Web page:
stewart-cramer-vs-notcramer.thumbnail.jpgPerhaps much of this has been said before, but some of the fallout from Stewart vs. Cramer—the calls for changes in the way business “news” is handled—puts some long-simmering arguments about media consolidation back on the front burner.

Media conglomerates do not exist to deliver news, they exist to deliver shareholder value. It is in their interest to fluff the stock market and to curry favor with government regulators so that they can continue to acquire, conglomerate, consolidate, profit, and pay dividends.

There are individual reporters that try to do their jobs, but increasingly with less staff and more demands for additional content. Reporters are rewarded and promoted more often these days not for their clips as much as they are for their rolodexes and their ability to serve the needs of the parent company as detailed above. It is natural for them to want to get ahead and ensure job security. Pissing off powerful contacts doesn’t really meet any of these needs as the industry is currently structured.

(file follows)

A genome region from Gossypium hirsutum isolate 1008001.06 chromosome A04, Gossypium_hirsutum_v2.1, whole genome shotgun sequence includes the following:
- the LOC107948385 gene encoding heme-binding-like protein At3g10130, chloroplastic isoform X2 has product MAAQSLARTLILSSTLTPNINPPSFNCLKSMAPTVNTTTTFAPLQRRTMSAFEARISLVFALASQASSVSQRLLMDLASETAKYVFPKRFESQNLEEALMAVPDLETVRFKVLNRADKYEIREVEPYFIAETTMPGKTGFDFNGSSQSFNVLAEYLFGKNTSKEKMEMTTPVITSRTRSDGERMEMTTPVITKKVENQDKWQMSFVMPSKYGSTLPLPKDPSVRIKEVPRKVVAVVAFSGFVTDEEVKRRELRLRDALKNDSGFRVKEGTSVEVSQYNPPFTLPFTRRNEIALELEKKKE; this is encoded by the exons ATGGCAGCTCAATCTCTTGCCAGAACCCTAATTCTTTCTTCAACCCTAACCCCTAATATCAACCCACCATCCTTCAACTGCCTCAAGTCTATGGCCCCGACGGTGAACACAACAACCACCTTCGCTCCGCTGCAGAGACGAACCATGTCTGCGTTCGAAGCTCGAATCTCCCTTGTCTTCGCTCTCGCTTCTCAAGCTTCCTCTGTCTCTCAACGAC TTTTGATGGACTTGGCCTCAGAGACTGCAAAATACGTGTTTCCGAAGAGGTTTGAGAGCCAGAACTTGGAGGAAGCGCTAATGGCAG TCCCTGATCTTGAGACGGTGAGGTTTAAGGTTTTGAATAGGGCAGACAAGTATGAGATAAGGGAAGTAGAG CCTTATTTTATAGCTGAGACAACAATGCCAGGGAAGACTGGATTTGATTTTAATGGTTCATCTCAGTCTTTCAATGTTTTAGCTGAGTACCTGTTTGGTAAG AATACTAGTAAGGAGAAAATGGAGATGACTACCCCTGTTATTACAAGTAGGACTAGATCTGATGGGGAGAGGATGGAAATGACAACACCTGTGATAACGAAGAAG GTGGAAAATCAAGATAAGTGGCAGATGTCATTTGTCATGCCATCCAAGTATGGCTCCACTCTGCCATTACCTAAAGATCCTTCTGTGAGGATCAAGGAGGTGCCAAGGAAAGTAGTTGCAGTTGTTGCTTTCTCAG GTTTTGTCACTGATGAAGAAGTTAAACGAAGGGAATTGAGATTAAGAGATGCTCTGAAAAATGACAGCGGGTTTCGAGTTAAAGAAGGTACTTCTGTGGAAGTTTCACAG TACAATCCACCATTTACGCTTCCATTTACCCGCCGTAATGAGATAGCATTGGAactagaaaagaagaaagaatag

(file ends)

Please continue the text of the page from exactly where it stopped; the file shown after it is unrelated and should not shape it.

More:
Is there a fix for this? Yes, but it’s a very heavy lift. Roll back media consolidation. Re-impose limits on ownership that existed prior to 1996. Take away special wavers for multiple major channels in single markets.

Yes, it’s hard to get to that when the large and ever-growing media conglomerates lobby the heck out of the officials and electeds that would impose such reforms. . . so, we must then examine campaign finance reform as a way of taking the influence of the media conglomerates (and the telecoms that carry so much of our information) out of the regulatory process.

Getting real campaign finance reform is going to be difficult, as you know, since it needs to be approved by the folks that benefit from the status quo. The push is going to have to come from somewhere else. . . perhaps an aggressive Fourth Estate?

And there’s the rub. . . .

Gregg Levine

Gregg Levine